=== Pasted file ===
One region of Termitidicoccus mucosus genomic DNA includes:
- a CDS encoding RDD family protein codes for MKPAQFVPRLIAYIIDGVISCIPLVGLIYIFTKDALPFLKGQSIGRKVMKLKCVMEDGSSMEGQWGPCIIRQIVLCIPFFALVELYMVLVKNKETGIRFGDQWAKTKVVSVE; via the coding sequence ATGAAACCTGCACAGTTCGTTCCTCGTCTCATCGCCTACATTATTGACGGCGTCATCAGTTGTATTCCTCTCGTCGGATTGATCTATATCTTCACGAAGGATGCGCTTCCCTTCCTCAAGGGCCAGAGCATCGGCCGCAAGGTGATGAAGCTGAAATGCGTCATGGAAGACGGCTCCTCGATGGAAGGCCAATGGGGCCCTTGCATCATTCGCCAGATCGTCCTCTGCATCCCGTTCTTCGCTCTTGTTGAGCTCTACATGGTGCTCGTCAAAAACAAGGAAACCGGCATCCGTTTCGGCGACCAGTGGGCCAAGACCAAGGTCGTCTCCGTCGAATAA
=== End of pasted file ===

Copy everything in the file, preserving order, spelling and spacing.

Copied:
One region of Termitidicoccus mucosus genomic DNA includes:
- a CDS encoding RDD family protein codes for MKPAQFVPRLIAYIIDGVISCIPLVGLIYIFTKDALPFLKGQSIGRKVMKLKCVMEDGSSMEGQWGPCIIRQIVLCIPFFALVELYMVLVKNKETGIRFGDQWAKTKVVSVE; via the coding sequence ATGAAACCTGCACAGTTCGTTCCTCGTCTCATCGCCTACATTATTGACGGCGTCATCAGTTGTATTCCTCTCGTCGGATTGATCTATATCTTCACGAAGGATGCGCTTCCCTTCCTCAAGGGCCAGAGCATCGGCCGCAAGGTGATGAAGCTGAAATGCGTCATGGAAGACGGCTCCTCGATGGAAGGCCAATGGGGCCCTTGCATCATTCGCCAGATCGTCCTCTGCATCCCGTTCTTCGCTCTTGTTGAGCTCTACATGGTGCTCGTCAAAAACAAGGAAACCGGCATCCGTTTCGGCGACCAGTGGGCCAAGACCAAGGTCGTCTCCGTCGAATAA